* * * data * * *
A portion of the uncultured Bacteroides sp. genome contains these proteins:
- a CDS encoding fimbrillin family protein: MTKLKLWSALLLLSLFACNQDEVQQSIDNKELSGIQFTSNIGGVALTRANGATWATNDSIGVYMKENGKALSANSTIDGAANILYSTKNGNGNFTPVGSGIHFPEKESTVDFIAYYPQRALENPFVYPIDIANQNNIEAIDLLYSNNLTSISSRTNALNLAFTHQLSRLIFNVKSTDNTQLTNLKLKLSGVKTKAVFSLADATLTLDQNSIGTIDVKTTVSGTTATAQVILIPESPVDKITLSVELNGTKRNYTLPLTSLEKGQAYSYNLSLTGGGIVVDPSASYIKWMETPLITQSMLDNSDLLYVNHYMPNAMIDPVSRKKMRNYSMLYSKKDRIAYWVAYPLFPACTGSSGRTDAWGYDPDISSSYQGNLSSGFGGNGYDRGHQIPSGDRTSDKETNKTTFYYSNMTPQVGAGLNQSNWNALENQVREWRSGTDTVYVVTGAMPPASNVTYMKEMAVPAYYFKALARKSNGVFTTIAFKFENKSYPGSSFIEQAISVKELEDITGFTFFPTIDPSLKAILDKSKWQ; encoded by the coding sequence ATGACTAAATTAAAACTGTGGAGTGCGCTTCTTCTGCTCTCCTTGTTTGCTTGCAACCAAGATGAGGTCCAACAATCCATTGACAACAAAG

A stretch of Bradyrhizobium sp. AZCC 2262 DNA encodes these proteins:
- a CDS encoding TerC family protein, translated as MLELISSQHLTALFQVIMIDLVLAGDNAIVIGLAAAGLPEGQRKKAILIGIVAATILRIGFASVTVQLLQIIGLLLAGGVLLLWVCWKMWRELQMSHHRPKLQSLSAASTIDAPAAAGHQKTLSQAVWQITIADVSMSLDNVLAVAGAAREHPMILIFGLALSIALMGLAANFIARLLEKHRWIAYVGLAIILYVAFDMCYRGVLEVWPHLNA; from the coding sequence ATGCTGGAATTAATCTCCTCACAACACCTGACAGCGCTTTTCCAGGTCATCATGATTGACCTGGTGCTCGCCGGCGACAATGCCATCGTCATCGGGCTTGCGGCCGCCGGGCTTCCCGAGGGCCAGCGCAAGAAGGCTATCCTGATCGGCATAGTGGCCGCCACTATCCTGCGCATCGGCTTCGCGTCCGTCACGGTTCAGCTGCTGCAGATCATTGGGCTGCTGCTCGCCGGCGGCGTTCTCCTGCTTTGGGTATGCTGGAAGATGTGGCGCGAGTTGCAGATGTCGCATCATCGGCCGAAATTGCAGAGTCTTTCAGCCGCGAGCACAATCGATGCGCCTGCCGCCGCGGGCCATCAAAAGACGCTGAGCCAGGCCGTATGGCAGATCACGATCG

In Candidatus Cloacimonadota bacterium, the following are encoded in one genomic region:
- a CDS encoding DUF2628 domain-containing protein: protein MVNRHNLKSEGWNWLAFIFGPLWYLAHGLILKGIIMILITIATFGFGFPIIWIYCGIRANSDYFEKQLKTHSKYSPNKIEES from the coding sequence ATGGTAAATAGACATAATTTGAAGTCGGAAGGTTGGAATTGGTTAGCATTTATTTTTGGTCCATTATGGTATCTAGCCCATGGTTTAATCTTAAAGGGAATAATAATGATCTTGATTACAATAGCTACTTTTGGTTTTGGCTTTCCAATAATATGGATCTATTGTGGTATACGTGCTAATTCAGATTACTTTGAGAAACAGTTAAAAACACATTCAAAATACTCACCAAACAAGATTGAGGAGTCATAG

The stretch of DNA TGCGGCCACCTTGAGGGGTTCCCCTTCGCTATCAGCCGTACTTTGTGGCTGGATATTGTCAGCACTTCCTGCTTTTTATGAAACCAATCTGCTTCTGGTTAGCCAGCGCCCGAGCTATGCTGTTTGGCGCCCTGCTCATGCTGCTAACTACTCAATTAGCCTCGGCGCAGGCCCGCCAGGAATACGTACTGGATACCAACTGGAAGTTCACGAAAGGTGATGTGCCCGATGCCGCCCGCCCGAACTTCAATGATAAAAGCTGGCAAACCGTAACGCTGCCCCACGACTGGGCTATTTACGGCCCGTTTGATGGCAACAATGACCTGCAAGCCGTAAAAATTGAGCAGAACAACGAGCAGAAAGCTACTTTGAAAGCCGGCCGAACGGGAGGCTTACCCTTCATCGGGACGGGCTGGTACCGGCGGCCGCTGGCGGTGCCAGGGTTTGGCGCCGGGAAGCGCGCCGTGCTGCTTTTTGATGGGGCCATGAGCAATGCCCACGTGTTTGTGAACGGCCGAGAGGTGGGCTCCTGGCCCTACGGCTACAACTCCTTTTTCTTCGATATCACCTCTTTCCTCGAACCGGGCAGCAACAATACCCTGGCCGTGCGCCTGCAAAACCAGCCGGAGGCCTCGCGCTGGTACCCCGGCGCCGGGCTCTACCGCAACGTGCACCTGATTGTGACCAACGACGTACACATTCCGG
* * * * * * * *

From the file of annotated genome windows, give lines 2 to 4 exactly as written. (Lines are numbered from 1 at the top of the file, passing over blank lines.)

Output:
- a CDS encoding fimbrillin family protein: MTKLKLWSALLLLSLFACNQDEVQQSIDNKELSGIQFTSNIGGVALTRANGATWATNDSIGVYMKENGKALSANSTIDGAANILYSTKNGNGNFTPVGSGIHFPEKESTVDFIAYYPQRALENPFVYPIDIANQNNIEAIDLLYSNNLTSISSRTNALNLAFTHQLSRLIFNVKSTDNTQLTNLKLKLSGVKTKAVFSLADATLTLDQNSIGTIDVKTTVSGTTATAQVILIPESPVDKITLSVELNGTKRNYTLPLTSLEKGQAYSYNLSLTGGGIVVDPSASYIKWMETPLITQSMLDNSDLLYVNHYMPNAMIDPVSRKKMRNYSMLYSKKDRIAYWVAYPLFPACTGSSGRTDAWGYDPDISSSYQGNLSSGFGGNGYDRGHQIPSGDRTSDKETNKTTFYYSNMTPQVGAGLNQSNWNALENQVREWRSGTDTVYVVTGAMPPASNVTYMKEMAVPAYYFKALARKSNGVFTTIAFKFENKSYPGSSFIEQAISVKELEDITGFTFFPTIDPSLKAILDKSKWQ; encoded by the coding sequence ATGACTAAATTAAAACTGTGGAGTGCGCTTCTTCTGCTCTCCTTGTTTGCTTGCAACCAAGATGAGGTCCAACAATCCATTGACAACAAAG

A stretch of Bradyrhizobium sp. AZCC 2262 DNA encodes these proteins:
- a CDS encoding TerC family protein, translated as MLELISSQHLTALFQVIMIDLVLAGDNAIVIGLAAAGLPEGQRKKAILIGIVAATILRIGFASVTVQLLQIIGLLLAGGVLLLWVCWKMWRELQMSHHRPKLQSLSAASTIDAPAAAGHQKTLSQAVWQITIADVSMSLDNVLAVAGAAREHPMILIFGLALSIALMGLAANFIARLLEKHRWIAYVGLAIILYVAFDMCYRGVLEVWPHLNA; from the coding sequence ATGCTGGAATTAATCTCCTCACAACACCTGACAGCGCTTTTCCAGGTCATCATGATTGACCTGGTGCTCGCCGGCGACAATGCCATCGTCATCGGGCTTGCGGCCGCCGGGCTTCCCGAGGGCCAGCGCAAGAAGGCTATCCTGATCGGCATAGTGGCCGCCACTATCCTGCGCATCGGCTTCGCGTCCGTCACGGTTCAGCTGCTGCAGATCATTGGGCTGCTGCTCGCCGGCGGCGTTCTCCTGCTTTGGGTATGCTGGAAGATGTGGCGCGAGTTGCAGATGTCGCATCATCGGCCGAAATTGCAGAGTCTTTCAGCCGCGAGCACAATCGATGCGCCTGCCGCCGCGGGCCATCAAAAGACGCTGAGCCAGGCCGTATGGCAGATCACGATCG